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to gouverneur morris - Alexander Hamilton, The Works of Alexander Hamilton, (Federal Edition), vol. 10 
The Works of Alexander Hamilton, ed. Henry Cabot Lodge (Federal Edition) (New York: G.P. Putnam’s Sons, 1904). In 12 vols. Vol. 10.
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to gouverneur morris
April 6, 1802.
Amidst the humiliating circumstances which attend our country, all the sound part of the community must find cause of triumph in the brilliant display of talents which have been employed, though without success, in resisting the follies of an infatuated administration; and your personal friends will not have much reason for mortification on account of the part you have performed in the interesting scene. But, my dear sir, we must not content ourselves with a temporary effort to oppose the approach of evil. We must derive instruction from the experience before us; and learning to form a just estimate of things to which we have been attached, there must be a systematic and persevering endeavor to establish the fortune of a great empire on foundations much firmer than have yet been devised. What will signify a vibration of power if it cannot be used with confidence or energy, and must be again quickly restored to hands which will prostrate much faster than we shall be able to rear under so frail a system? Nothing will be done until the structure of our national edifice shall be such as naturally to control eccentric passions and views, and to keep in check demagogues and knaves in the disguise of patriots. Yet I fear a different reasoning will prevail, and an eagerness to recover lost power will betray us into expedients which will be injurious to the country and disgraceful and ruinous to ourselves. What meant the apparition and the toast which made part of the after-piece of the birthday festival? Is it possible that some new intrigue is about to link the Federalists with a man who can never be anything else than the bane of a good cause? I dread more from this than from all the contrivances of the bloated and senseless junto of Virginia.
The Federalists and Anti-federalists of this State united in certain amendments to the Constitution now before your House, having for objects, 1st, to discriminate the candidates for the Presidency and Vice-Presidency; 2d, to have the electors of these officers chosen by the people, in districts, under the direction of Congress. Both these appear to me points of importance in true federal calculation. Surely the scene of last session ought to teach us the intrinsic demerits of the existing plan. It proved to us how possible it is for a man in whom no party had confidence, and who deserved the confidence of none, by mere intrigue and accident, to acquire the first place in the government of our nation; and it also proves to us how serious a danger of convulsion and disorder is incident to the plan. On this point things have come to my knowledge, improper for a letter, which would astonish you. Surely, we ought by this time to have learnt that whatever multiplies the opportunities and means of cabal, is more favorable to our adversaries than to us. They have certainly the advantage in the game by greater zeal, activity, and subtlety, and especially by an abandonment of principle. On all these accounts it is our true policy to abridge the facilities to cabal as much as possible in all our public institutions and measures. As to the second of the amendments, it has ever appeared to me as sound principle to let the federal government rest, as much as possible, on the shoulders of the people, and as little as possible on those of the State Legislatures. The proposition accords with this principle, and, in my view, it is further recommended by its tendency to exclude combinations, which, I am persuaded, in the general and permanent course of things, will operate more against than for us. Colonel Burr, without doubt, will resist these amendments; and he may induce some of our friends to play into his hands; but this will be a very bad calculation, even admitting the inadmissible idea that he ought to be adopted as a chief of the federal party. We never can have him fairly in our power, till we render his situation absolutely hopeless with his old friends. While the indiscriminate voting prevails, he will find it his interest to play fast and loose, and to keep himself in a state to be at the head of the anti-federal party. If these hopes are cut off, he will immediately set about forming a third party, of which he will be at the head; and then, if we think it worth the while, we can purchase him with his flying squadron.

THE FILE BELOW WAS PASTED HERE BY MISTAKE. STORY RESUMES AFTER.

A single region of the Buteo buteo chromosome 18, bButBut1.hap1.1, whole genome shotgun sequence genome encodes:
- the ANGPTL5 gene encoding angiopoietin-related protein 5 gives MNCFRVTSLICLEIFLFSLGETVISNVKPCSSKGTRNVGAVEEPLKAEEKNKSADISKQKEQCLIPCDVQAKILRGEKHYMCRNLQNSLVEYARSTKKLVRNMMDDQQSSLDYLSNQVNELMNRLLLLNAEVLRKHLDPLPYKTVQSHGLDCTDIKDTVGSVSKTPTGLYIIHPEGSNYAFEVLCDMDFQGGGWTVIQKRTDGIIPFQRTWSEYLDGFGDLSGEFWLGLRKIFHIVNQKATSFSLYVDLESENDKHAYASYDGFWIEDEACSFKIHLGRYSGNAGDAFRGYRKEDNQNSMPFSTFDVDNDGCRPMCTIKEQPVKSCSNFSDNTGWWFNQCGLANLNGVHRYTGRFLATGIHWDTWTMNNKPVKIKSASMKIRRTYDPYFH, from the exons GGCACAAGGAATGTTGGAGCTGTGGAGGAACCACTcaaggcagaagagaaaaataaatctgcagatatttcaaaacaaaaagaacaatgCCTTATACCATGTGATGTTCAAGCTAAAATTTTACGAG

These observations are, of course, hypothetical, for, to my mind, the elevation of Mr. Burr, by federal means, to the chief magistracy of the United States, will be the worst kind of political suicide.